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Thursday, October 3, 2019

Whit Dickey/The Tao Quartets - Box of Light & Peace Planet (AUM Fidelity, 2019) ****1⁄2

By Lee Rice Epstein

Drummer and master improviser Whit Dickey has spent the past three decades working in various settings with Matthew Shipp, Ivo Perelman, David S. Ware, Mat Maneri, Rob Brown, Michael Bisio, Steve Swell, and William Parker. And for several years in the early 2000s, Dickey led a brilliant pianoless quartet with Brown, Joe Morris, and the late Roy Campbell, Jr. on trumpet. We’ve long been supporters and fans of Dickey’s art, covering dozens of albums and live performances . After a lengthy break from the role of bandleader and composer, Dickey returned with 2017’s Vessel In Orbit, an outstanding trio date with Maneri and Shipp . On this double album from AUM Fidelity, Dickey convenes two new quartets for some of the most ecstatic music of his long career.

Both sets are credited to what Dickey calls his Tao Quartets, a nod to the universalism at the heart of this music. There has always been a strong, spiritual center to his music. Now, nearly a decade after his previous albums, with an audible gap in the world of free improvisation left by Ware and Campbell’s ascensions, it’s clear just how vital a presence Dickey’s compositional voice is, when he takes on the role of bandleader. Much like Perelman and Shipp, with whom he’s never stopped collaborating, Dickey’s leadership is somewhat suggestive: each song has an overall shape and general destination, but the six performers collectively guide the music. The themes of lightness, darkness, inaction, growth, ascendance, and potential, all swirl around an almost mystical center, made tangible by the threads connecting the players to one another. The result is something close to a spiritual free jazz session.

A warm heartbeat in both quartets is the shared presence of Brown, one of the great free improvising alto saxophonists. Where players often adopt a particular style, Brown (much like Dickey) has developed a voice that seems more grounded in an overall aesthetic interpretation, as opposed to something signified by motifs or certain tonal ranges. Over the past couple of decades, I’ve come to think of Shipp in a similar fashion. And on the first set, Peace Planet, Brown and Shipp often play in a unified timbral space, giving the impression of composed unison lines. Dickey and Parker’s rhythms produce an esoteric space, where time floats apart and reassembles in new configurations, amoeba-like, signaling a cosmic gestation through which Brown and Shipp perform a cyclical harmonic rebirth. Four of the five songs—“Peace Planet,” “Seventh Sun,” “Ancient Monument,” and “Blossom Time”—are each about 10 minutes, with “Suite for DSW” running nearly 15. As a clear centerpiece, it highlights Brown, in particular, as he plays tribute to Ware in spectacular fashion. His performance sometimes evokes Ware himself, but Brown mostly conjures a deep longing and powerful testament to the love and respect they all share for each other.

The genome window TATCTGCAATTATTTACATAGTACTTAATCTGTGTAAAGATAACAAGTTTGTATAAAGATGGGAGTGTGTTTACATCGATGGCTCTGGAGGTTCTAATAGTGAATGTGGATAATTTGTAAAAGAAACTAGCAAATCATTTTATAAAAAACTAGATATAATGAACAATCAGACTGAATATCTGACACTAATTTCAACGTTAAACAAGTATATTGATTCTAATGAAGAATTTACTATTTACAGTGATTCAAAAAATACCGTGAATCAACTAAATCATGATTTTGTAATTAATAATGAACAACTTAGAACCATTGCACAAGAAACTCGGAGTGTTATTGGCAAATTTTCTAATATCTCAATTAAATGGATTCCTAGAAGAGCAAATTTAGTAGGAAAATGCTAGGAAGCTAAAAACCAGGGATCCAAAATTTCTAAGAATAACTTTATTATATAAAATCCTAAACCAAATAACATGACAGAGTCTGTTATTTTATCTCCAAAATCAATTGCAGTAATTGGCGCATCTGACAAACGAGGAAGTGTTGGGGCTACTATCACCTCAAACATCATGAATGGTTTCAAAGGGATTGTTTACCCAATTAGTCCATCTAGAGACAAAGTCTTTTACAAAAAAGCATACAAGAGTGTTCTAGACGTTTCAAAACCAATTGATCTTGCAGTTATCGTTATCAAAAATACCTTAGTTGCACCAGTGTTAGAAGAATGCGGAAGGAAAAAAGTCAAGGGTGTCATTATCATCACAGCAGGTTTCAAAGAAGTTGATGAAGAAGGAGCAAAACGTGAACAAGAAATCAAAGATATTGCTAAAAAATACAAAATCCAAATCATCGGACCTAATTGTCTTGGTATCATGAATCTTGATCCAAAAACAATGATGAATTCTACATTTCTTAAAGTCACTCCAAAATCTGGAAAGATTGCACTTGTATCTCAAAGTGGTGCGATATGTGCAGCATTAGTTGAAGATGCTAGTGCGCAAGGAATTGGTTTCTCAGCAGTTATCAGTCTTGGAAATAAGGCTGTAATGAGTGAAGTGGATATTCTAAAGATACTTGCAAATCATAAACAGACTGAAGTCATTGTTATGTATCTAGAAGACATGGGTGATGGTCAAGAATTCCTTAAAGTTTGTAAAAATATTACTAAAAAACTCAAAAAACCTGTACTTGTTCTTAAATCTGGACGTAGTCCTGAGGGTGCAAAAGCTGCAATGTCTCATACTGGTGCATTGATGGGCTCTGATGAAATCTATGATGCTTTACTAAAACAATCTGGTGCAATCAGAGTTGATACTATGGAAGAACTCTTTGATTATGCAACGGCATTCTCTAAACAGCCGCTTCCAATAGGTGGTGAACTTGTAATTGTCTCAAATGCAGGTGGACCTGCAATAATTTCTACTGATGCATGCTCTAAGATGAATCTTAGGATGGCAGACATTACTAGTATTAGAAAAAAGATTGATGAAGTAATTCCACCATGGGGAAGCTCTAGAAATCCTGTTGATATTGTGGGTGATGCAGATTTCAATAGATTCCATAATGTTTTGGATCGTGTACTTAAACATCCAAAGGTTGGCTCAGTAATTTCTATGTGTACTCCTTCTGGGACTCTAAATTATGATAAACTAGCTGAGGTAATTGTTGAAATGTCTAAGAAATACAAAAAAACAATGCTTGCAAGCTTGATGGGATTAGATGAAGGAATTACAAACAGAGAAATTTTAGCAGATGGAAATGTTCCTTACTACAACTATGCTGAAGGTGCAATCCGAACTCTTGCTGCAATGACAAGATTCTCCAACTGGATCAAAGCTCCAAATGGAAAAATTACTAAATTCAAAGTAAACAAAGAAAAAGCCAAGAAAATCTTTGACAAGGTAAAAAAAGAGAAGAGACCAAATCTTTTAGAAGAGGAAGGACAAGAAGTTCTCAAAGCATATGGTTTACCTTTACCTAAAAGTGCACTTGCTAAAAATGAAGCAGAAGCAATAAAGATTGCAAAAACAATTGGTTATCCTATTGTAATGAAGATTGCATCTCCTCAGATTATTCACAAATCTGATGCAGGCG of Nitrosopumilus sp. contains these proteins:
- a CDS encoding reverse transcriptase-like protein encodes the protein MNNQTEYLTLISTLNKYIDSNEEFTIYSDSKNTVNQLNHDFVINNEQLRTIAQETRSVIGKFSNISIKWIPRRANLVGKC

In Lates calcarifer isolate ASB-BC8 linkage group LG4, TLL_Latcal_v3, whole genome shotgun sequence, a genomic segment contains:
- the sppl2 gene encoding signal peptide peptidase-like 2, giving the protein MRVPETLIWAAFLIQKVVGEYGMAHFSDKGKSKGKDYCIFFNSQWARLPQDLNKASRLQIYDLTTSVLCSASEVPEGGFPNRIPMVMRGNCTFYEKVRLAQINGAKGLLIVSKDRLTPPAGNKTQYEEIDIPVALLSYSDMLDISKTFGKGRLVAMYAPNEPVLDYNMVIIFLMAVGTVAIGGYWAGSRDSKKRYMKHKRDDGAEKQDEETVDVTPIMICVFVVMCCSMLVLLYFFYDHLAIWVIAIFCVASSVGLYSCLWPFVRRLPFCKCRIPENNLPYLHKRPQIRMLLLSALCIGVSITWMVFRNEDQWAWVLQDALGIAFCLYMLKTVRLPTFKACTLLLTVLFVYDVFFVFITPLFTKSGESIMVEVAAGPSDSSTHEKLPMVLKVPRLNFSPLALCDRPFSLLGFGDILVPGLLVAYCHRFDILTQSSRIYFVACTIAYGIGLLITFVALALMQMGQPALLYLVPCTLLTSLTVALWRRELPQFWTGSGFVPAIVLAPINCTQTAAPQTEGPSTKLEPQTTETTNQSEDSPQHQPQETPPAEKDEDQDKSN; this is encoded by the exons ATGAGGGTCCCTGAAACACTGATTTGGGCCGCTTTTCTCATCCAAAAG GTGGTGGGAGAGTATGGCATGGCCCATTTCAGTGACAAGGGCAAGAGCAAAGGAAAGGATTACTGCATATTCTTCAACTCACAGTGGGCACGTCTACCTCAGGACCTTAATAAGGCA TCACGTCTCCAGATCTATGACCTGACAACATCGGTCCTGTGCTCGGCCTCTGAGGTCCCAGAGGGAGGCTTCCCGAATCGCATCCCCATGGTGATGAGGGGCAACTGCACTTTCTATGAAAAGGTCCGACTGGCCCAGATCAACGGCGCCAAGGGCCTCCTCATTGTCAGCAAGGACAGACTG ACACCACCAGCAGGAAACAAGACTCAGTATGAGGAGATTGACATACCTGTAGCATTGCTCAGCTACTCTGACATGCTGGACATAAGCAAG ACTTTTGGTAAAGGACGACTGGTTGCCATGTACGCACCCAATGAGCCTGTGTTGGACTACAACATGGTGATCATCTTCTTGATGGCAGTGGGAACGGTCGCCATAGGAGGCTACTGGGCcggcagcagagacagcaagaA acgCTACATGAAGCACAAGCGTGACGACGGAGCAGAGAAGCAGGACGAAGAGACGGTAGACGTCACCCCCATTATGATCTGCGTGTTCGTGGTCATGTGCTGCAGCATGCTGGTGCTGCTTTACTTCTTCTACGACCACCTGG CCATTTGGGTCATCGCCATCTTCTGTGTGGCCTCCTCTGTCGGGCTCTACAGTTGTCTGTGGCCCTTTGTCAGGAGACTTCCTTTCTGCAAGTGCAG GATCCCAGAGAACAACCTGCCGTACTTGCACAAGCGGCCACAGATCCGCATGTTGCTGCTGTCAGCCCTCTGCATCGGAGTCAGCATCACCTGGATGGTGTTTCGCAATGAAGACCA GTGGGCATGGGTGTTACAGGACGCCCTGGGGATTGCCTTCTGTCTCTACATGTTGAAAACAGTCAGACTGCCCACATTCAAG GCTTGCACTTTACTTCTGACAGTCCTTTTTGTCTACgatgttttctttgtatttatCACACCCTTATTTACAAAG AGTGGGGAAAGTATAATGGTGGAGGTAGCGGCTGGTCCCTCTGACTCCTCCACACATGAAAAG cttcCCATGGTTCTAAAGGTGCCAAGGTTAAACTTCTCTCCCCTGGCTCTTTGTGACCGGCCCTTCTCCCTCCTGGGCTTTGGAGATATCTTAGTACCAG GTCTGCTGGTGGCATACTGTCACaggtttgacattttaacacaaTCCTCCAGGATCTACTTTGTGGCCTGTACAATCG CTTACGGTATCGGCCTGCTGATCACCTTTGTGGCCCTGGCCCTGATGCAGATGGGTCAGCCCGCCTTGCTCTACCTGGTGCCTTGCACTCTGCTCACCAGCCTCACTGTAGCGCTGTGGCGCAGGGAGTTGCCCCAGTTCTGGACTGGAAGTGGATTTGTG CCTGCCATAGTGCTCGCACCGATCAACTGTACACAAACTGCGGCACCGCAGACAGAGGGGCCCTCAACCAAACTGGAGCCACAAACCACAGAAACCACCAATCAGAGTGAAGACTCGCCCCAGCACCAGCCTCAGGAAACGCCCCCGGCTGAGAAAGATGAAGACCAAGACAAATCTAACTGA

The second Tao Quartet swaps in Swell for Shipp and Bisio for Parker. On their album, Box of Light, the group is slightly more hard-driving. This is passionate music, fire music in Archie Shepp’s parlance—just don’t expect a throwback feel. Despite the historical precedents for a pianoless quartet, as with Dickey’s early 2000s albums, this is definitely a 21st Century album. Just like Brown, Swell is among the finest improvising players. His trombone sound is fearless, and he and Brown bounce off each other excitedly. Bisio and Dickey demonstrate their empathic connection with a vibrant, buoyant feel. Dickey pushes the group into a slightly brighter sonic space, reflecting the title and themes of the set. The first three tracks, “Eye Opener,” “Ellipse : Passage Through,” and “Ethereality,” form a nice suite-like combination. “Eye Opener” appropriately leaps off the starting block, with crisp, bold playing from everyone. “Ethereality” slides into “Box of Light,” which kicks off the second half with a lengthy, excellent improvisation. Dickey’s drumming is dynamic and percussive, and the group’s coda is a high point both quartets’ sets. “Jungle Suite” teases a bit of swing at the start, but quickly gives way to a riot of ideas. There are some folkish elements on display, echoing Spontaneous Music Ensemble, and the group ends at the tonal deep end, with staccato statements from Swell’s trombone and Dickey’s toms, before Bisio puts a final punctuation mark.

In the press for Peace Planet & Box of Light, the set was described this way:
A united pair of albums created this past Winter, the two works represent the Yin and the Yang respectively. Dickey chose Tao Quartets as the name of the groups for this work as the Tao wholly incorporates an understanding of this elemental dynamic of life, and that same understanding is here to be heard.
This is most definitely audible in the music, and I, for one, celebrate Dickey’s return to band-leading and the deep and meaningful artistic creations he inspires. AUM has promised there is more to come soon. I very highly recommend this and cannot wait to hear what’s next.

The double-album is available in a limited-edition two-CD set, as well as digital formats.

Order direct from AUM Fidelity.
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Colin Green said...

Agreed, Lee – two inspired and inspiring quartets and one of the best releases this year.